Adapted from the Anthony Doerr short story of the same name, The Shell Collector is a vividly realised fable that tantalises the senses with its phantasmagoric island imagery but an uncertain narrative footing means that it struggles to sustain its initial spell, even at a slight 87-minutes. Still, this commentary on the precarious relationship between man and nature certainly has its pleasures, chief of which is a captivating performance from screen veteran Lily Frankie as the titular protagonist, a blind professor who has chosen to live an isolated existence on a remote beach.
The professor is not entirely cut-off from civilisation as he listens to news reports on his radio, has brief chats with the mailman, and receives letters from his son. However, most of his days are spent collecting and cataloging the various shells that he finds on the nearby shoreline. This solitary routine is disrupted by the arrival of Izumi Yamaoka (Shinobu Terajima), a painter who washes up on the beach with little will to live. Izumi is one of an increasing number of people to be afflicted by a mysterious virus which causes paralysis in the body, although the mind retains its cognitive abilities: her right hand has been frozen and not being able to pursue her artistic impulses has sent her into a deep depression. However, she is miraculously cured after being stung by a supposedly poisonous cone snail and throws herself at the professor, believing him to be her savior. Keen to have his privacy back, the professor is resistant to Izumi’s advances and becomes infuriated when she express a desire to be bitten again in order to further revel in the hallucinogenic effects of the venom.
This first half is pivoted on the awkward dynamic between the introverted professor and his extroverted guest, who really perks up once she has relieved of her ailment. Rather than finding common ground, the two opposites only prove to be completely incompatible – the professor has little time for Izumi’s need for emotional gratification, while she in turn chides him for preferring an isolated lifestyle. This not-quite love story plays out against a picturesque background (the film was shot in Okinawa Prefecture) with cinematographer Akiko Ashizawa pulling off some genuinely eye-popping compositions from the gorgeous landscape that range from picture postcard serenity to trippy evocations of the fantastical qualities of the nature. These ravishing, sometimes otherworldly, sequences are enhanced by Billy Martin’s hypnotic, percussion-heavy score, which not only achieves a trance-like ambience but also has a sinister edge that suggests dangerous elements in this cinematic sea of tranquility.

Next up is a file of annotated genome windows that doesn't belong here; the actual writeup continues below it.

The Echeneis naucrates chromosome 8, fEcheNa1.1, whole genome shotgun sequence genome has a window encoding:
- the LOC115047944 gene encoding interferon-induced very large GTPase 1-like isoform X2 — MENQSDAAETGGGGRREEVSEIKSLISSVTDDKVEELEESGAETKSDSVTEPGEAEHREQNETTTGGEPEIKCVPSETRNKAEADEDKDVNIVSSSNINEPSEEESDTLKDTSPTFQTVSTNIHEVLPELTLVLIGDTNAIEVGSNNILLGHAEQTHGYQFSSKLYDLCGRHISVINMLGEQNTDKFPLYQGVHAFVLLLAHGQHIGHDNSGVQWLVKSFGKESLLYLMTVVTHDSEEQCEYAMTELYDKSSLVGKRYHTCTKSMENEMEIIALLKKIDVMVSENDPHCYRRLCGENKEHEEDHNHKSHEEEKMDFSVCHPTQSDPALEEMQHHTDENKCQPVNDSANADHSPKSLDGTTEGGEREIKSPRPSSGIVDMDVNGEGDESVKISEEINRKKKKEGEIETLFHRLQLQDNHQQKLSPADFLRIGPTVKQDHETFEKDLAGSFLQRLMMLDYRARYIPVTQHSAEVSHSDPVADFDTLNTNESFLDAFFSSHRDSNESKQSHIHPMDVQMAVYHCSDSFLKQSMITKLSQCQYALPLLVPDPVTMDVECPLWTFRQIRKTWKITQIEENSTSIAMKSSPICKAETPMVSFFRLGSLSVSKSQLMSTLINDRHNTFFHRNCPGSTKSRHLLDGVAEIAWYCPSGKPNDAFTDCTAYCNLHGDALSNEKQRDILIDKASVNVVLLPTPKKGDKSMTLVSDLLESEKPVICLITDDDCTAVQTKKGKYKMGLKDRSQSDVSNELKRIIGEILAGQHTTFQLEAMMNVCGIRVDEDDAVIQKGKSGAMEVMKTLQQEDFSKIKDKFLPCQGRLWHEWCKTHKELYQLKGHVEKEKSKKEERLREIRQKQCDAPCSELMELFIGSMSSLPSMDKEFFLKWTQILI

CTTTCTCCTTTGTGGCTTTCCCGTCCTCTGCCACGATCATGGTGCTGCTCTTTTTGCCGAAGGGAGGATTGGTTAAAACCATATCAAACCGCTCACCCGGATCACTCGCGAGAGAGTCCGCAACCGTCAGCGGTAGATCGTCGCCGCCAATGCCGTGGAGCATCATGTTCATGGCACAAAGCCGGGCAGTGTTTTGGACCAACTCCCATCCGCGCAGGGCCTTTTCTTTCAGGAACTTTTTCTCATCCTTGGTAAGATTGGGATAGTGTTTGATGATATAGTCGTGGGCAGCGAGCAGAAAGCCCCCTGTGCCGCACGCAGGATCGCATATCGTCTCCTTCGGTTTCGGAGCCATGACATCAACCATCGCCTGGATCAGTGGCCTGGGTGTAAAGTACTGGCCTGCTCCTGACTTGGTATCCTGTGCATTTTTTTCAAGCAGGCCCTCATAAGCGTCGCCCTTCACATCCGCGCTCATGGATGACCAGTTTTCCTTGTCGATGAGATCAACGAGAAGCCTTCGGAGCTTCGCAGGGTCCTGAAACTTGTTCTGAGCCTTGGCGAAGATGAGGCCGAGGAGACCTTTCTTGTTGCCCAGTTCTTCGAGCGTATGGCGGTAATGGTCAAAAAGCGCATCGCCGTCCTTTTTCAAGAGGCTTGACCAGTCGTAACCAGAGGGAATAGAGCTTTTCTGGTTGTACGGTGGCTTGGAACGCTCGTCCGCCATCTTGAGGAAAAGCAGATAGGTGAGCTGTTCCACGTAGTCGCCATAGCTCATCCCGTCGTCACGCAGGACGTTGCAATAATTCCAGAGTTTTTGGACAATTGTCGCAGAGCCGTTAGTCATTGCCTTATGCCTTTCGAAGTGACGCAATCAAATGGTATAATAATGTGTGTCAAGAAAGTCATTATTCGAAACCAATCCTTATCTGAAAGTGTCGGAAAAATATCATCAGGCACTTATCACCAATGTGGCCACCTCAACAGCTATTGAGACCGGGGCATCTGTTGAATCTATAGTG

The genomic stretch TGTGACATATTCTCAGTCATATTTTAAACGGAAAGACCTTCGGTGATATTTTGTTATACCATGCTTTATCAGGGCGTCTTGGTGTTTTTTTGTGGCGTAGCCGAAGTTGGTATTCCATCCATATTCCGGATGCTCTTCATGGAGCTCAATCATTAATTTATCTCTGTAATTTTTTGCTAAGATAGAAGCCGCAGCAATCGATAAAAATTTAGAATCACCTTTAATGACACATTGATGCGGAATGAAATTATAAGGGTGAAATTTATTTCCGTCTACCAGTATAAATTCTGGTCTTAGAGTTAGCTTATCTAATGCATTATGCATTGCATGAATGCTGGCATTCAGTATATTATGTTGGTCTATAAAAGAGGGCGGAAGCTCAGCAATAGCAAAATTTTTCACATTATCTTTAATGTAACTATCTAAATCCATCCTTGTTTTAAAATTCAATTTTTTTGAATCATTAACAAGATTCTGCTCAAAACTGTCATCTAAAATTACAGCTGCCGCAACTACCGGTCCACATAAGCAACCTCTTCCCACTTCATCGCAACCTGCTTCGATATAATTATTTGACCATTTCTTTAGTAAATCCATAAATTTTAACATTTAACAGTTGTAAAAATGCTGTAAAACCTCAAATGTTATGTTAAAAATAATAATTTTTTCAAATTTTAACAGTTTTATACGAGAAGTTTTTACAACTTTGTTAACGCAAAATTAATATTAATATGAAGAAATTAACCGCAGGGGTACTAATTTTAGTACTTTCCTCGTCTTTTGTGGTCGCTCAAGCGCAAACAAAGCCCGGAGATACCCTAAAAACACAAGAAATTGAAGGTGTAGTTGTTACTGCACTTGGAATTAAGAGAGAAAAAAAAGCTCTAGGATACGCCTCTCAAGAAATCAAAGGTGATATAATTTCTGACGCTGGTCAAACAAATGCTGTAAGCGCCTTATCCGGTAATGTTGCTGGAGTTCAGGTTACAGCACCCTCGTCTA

However, director Yoshifumi Tsubota subsequently loses control of the proceedings in tandem with the professor’s failure to maintain his sealed-off existence. Although the professor manages to get rid of Iuzmi, she openly talks about how she has been cured which spurs various parties to visit him in the hope that he will do the same for them. The head of the island (Akira Fukuhara) forces the professor to help his afflicted daughter (Ai Hashimoto with this request followed by an unannounced visit from the professor’s activist son Hikari (Sosuke Ikematsu) who arrives with a group of sufferers in toe.
These developments could be played for gonzo comedy or New Age satire with those seeking a cure for the virus coming to regard the professor as a mystic and setting up a commune outside his home, but Tsubota tries to maintain the meditative tone of the first half which only prompts banal observations. Themes that had previously been explored visually are now redundantly articulated – a visiting American journalist who is reporting on Izumi’s story states that blindness is itself a shell that can protect someone from the world while Hikari’s zealous activism is contrasted with his father’s adamant belief that things should be left to run their course.
Fortunately, this wayward tale is anchored wonderfully by Frankie, who often blends into the surrounding landscape with his sand-colored trousers, baggy white shirt, and flowing grey-flecked hair. Effortlessly conveying the heightened senses of his reclusive character whether shaking with delight on finding a new shell or recoiling from human contact, Frankie creates a finely detailed portrait of self-isolation in a film that is at its most beguiling when it keeps company to a minimum.
The Shell Collector receives its North American premiere as part of JAPAN CUTS: Festival of New Japanese Film on Thursday July 21 at 7pm at Japan Society.